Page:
• Table Hill Gordon: a village in Antigua.

The Impact of Postcolonialism

The essay describes a postcolonial Antigua, or Antigua after the end of Western colonial rule. As a newly self-ruling nation Antigua faces many challenges, including the challenge of training the next generation. Kincaid cites the "bad post-colonial education" in Antigua. Students, no longer educated in a British tradition, don't seem to know how to read and write at all.

The nation risks repeating patterns of domination and dishonest leadership. Since they've learned domineering and selfish tactics from colonial leaders, the colonized people may use similar tactics to establish a power hierarchy, even after the end of colonialism. At the end of Section 2 Kincaid tells Western colonizers the Antiguans learned to "govern badly" and "corrupt our societies" from them.

Kincaid's "Antitravel Narrative": Critical Reception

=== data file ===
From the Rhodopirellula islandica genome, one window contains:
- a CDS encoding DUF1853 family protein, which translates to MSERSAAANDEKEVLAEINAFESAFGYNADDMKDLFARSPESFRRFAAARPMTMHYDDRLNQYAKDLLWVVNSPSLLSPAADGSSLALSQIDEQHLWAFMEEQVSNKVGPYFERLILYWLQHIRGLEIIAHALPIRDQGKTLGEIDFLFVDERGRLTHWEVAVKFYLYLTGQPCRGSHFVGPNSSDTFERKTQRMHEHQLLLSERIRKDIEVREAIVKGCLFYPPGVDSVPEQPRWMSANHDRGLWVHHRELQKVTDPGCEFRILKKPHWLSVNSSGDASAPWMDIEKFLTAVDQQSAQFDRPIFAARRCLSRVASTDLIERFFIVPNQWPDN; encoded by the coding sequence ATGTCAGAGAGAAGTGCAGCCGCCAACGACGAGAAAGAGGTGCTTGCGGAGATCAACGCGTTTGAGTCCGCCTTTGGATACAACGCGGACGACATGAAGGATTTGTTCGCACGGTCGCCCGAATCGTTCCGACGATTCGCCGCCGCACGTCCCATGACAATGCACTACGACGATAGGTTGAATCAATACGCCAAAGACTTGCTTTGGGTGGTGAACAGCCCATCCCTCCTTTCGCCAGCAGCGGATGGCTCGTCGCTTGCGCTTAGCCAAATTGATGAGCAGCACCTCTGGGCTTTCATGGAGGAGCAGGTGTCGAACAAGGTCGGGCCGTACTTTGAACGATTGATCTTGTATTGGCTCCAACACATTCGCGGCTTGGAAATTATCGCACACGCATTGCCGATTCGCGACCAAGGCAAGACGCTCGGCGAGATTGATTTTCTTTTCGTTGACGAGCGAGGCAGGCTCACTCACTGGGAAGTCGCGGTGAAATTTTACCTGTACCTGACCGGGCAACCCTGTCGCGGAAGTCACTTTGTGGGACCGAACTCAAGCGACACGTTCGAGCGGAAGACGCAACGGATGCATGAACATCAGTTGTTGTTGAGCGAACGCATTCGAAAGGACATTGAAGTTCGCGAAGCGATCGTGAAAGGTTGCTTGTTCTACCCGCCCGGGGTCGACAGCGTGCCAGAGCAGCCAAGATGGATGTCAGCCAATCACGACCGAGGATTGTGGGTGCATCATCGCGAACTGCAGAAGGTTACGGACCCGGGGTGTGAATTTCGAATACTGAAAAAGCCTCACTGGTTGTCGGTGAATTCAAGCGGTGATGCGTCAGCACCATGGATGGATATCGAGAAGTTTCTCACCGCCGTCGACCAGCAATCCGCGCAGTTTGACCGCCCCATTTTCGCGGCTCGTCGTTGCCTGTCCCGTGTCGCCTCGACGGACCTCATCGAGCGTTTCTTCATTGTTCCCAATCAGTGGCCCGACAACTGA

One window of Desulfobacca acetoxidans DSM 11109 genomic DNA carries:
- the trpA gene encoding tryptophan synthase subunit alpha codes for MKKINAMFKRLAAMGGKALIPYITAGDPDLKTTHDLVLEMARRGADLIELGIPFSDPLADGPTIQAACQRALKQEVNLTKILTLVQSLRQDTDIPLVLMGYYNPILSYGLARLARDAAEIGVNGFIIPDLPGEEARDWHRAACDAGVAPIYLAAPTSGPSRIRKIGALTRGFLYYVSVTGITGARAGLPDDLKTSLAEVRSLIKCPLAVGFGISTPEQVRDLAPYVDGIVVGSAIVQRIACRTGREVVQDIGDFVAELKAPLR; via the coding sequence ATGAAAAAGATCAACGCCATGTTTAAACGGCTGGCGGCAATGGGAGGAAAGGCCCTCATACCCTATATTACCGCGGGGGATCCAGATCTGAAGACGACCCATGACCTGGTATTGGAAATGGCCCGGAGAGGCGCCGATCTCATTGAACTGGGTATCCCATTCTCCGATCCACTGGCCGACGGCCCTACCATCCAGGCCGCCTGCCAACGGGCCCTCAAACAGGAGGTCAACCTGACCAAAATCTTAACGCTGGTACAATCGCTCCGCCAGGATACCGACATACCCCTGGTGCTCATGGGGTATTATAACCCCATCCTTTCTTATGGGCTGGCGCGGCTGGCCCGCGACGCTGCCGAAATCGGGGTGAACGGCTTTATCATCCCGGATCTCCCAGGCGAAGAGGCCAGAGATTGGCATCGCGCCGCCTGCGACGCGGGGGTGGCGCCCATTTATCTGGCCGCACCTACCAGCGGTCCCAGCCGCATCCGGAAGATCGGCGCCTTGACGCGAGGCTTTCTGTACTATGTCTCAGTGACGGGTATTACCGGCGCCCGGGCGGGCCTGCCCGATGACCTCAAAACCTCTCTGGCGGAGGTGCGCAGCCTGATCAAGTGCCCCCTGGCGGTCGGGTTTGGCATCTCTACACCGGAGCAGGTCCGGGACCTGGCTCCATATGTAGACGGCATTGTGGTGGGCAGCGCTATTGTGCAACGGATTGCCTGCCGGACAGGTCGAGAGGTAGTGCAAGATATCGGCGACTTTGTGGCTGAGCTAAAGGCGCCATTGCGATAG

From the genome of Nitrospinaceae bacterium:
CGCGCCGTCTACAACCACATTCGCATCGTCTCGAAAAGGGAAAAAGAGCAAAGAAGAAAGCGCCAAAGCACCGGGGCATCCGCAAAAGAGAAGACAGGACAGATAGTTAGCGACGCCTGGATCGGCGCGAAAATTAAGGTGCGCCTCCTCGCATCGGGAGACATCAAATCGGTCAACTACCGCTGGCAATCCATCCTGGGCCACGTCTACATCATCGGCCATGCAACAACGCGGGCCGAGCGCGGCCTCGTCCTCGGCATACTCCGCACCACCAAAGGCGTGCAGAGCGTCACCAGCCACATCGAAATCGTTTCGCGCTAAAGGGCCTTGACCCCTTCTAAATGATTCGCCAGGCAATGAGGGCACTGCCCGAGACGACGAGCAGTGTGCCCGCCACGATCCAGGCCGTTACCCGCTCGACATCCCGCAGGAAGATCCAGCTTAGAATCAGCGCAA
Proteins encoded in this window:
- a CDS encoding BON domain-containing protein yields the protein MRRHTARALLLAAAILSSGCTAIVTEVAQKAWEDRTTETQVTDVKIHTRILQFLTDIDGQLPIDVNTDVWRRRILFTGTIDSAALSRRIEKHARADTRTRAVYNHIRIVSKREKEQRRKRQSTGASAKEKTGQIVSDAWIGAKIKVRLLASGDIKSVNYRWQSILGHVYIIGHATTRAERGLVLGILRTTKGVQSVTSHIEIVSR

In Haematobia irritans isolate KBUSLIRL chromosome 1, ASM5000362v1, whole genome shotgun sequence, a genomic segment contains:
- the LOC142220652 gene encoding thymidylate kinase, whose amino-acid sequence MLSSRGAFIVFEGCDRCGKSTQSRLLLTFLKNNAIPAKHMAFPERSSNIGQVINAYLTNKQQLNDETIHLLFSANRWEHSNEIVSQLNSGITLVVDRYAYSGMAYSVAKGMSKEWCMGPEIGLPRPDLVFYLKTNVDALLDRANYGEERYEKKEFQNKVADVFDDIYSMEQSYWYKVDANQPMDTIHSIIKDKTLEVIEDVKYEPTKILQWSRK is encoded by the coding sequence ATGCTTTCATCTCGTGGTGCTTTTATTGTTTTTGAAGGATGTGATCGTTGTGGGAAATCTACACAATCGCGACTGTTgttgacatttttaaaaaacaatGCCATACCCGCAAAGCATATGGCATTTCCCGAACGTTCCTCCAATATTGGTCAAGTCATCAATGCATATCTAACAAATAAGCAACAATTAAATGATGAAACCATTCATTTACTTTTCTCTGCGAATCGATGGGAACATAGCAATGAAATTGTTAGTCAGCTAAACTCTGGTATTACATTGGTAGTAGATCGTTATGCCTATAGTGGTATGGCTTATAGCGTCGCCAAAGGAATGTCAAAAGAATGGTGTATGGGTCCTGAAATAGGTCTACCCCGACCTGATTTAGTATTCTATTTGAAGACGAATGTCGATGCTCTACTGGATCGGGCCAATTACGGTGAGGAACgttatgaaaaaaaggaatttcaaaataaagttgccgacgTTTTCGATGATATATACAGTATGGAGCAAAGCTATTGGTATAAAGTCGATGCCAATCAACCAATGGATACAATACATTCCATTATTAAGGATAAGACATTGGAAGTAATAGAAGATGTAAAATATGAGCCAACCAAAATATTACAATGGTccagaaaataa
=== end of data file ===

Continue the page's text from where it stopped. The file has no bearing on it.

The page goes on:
A Small Place, written early in Kincaid's career, struck readers with its direct and confrontational tone. The book was described as an "antitravel narrative" since it mimics the form of a travel guide but discusses the harm of tourism instead. Travel narratives usually feature a visitor from outside of the culture, present a journey of self-discovery, and encourage travel to the country or region. Kincaid's book, like a typical travel narrative or guide, serves as an introduction to Antigua. But she writes from a place of familiarity with the culture, making the essay an "expatriate" narrative, or the story of a person who's left their native country and returned for a visit. She discourages travel to Antigua and even accuses potential travelers of colonial domination.